Why U.S. Politics Actually Needs More People with Opinions By Luke Perry
Senator Minority Leader Schumer announced yesterday that he will support Democratic efforts to filibuster the nomination of Neil Gorsuch. Democrats are miffed at being outmaneuvered by Majority Leader McConnell, who refused to have a hearing for President Obama’s nominee Merrick Garland. This bold move mobilized support behind Donald Trump and enabled a Republican president to now fill Antonin Scalia’s vacant seat.
Remarkably, 23 percent of Americans currently have “no opinion” on whether or not they support Gorsuch’s nomination. This is spot on the average of 23 percent of Americans who have had “no opinion” on whether to confirm Justices over twenty five years from Gorsuch back to Clarence Thomas. Moreover, 57 percent of Americans are unable to name a single Supreme Court justice, yet 90 percent believe that the Court’s decisions impact their everyday lives.
In some ways this is what the Framers envisioned. The Supreme Court was designed to be insulated from politics. Appointment is a shared power so Justices are not beholden to one person or group.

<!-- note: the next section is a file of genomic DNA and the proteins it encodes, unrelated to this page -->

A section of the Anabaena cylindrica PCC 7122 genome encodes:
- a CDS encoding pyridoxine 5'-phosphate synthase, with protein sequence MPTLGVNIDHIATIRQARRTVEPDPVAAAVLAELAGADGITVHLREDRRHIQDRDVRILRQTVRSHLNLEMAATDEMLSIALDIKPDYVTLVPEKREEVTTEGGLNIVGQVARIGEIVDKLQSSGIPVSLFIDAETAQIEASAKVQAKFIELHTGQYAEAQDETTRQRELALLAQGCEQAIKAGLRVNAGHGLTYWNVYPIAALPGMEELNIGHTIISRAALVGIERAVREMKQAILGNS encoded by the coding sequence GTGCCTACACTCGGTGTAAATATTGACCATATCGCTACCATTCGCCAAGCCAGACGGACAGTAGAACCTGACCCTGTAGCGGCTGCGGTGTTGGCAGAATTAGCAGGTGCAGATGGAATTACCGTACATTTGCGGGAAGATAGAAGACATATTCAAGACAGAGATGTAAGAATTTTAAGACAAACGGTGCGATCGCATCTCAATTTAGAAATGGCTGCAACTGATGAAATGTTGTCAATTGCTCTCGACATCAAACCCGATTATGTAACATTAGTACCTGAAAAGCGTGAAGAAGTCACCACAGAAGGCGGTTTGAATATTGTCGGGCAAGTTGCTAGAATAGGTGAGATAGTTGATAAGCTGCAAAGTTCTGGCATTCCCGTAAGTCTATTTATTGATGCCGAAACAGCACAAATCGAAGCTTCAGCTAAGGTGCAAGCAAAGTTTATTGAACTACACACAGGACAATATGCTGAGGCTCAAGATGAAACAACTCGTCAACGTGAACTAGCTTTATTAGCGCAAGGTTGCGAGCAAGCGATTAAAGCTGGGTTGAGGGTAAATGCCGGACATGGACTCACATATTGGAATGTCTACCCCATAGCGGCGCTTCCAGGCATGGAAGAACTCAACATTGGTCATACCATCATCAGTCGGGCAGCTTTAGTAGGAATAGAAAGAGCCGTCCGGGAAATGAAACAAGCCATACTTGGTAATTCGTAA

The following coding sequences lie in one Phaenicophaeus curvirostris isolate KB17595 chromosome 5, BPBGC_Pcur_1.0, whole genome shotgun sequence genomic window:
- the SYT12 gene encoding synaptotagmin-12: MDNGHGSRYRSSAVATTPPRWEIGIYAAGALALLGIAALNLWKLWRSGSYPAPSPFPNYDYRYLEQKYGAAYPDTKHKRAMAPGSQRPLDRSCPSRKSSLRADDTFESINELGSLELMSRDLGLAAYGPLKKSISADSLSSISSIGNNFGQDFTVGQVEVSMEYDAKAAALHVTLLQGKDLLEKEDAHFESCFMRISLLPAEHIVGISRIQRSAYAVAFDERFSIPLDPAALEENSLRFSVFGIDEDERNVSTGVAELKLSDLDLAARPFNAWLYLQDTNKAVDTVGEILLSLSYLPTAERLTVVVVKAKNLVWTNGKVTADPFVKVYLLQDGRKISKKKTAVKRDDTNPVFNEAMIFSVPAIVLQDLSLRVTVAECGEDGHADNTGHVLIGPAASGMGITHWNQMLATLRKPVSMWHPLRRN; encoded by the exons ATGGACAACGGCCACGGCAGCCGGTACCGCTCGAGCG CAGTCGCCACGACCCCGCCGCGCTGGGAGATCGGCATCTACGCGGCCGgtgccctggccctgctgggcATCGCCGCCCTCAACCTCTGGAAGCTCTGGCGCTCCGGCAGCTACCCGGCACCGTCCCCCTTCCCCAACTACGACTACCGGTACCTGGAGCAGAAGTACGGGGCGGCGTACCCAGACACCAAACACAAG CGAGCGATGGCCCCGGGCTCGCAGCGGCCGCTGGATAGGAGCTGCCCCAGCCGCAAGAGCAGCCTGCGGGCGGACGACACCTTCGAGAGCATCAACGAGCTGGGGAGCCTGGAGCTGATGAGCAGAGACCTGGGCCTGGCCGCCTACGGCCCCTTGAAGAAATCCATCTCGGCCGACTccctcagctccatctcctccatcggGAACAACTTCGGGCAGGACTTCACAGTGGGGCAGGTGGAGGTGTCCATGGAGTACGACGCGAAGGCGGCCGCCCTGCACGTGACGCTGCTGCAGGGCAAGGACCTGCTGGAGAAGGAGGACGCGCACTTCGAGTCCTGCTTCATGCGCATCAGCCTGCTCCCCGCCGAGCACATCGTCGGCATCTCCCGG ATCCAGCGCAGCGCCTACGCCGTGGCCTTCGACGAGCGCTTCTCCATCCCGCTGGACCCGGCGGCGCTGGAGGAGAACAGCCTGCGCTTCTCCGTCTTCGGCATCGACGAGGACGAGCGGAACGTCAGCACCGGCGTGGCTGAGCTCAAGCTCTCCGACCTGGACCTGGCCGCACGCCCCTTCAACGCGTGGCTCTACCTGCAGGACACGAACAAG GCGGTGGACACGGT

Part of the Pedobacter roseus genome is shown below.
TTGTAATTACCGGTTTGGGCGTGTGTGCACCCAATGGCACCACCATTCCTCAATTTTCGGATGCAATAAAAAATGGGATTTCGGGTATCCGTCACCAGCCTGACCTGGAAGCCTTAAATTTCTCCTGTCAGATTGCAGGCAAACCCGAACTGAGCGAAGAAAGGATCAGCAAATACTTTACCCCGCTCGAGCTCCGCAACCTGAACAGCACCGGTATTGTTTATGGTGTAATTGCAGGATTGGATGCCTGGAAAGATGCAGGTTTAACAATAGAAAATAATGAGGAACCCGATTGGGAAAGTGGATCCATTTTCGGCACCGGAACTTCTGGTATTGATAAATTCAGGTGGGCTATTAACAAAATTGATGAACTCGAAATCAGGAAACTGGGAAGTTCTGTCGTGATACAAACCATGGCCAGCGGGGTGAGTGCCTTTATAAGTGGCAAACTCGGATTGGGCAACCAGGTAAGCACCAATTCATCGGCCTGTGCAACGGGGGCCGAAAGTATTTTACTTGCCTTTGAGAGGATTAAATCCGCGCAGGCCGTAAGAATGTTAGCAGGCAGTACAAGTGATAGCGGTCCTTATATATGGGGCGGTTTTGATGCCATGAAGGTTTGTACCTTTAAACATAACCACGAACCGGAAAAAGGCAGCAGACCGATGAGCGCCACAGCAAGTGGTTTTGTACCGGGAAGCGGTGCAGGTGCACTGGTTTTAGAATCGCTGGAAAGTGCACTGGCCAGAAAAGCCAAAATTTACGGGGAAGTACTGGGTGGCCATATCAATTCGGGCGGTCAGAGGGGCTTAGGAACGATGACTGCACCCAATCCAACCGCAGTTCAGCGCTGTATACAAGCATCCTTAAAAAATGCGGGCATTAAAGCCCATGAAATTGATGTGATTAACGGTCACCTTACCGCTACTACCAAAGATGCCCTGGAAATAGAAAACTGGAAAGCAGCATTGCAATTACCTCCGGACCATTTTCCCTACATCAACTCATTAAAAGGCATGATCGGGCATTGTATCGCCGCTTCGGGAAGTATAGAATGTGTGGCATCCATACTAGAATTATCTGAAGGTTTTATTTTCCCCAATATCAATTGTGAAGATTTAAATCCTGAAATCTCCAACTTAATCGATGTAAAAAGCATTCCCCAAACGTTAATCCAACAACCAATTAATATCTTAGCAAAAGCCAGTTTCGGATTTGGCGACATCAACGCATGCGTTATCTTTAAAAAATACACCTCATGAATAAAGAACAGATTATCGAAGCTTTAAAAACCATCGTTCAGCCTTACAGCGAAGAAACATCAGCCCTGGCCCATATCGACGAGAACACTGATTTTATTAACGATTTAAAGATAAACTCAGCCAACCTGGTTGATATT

At the same time, democracy requires an educated citizenry. Most Americans have little interest and knowledge about politics, likely explaining the reluctance to take a stand when polled about a Supreme Court confirmation hearing.
Not surprisingly, Americans were more opinionated when it came to the presidential campaign. Two weeks before the election 15 percent of voters were undecided, though this was up from the 5 percent at the same point in the 2012 campaign.
Americans are similarly ambivalent on the American Health Care Act. 26 percent were undecided on the bill yesterday when the House vote was originally scheduled. The Whip count pointed to failure, resulting in an unusual up or down vote today without certainty the bill will pass.
Healthcare policy is complicated, as even President Trump acknowledged, yet a basic and vital consideration for all Americans. Having some understanding of how the Affordable Care Act compares to the American Health Care Act is in everyone’s self-interest and beneficial for society as the federal government actively debates related policy.
Similarly, reserving judgment about something you don’t know is wise. Being unable to judge if someone should have the ultimate power to interpret the Constitution is not, particularly when the significance of this power is widely recognized.
Americans are very comfortable blaming government for failing to meet pressing challenges, but less comfortable blaming themselves. Elected officials deserve partial blame, but so do citizens, a significant portion of whom have not put themselves in a position to keep them accountable.
Luke Perry (@PolSciLukePerry) is Chair and Associate Professor of Government at Utica College.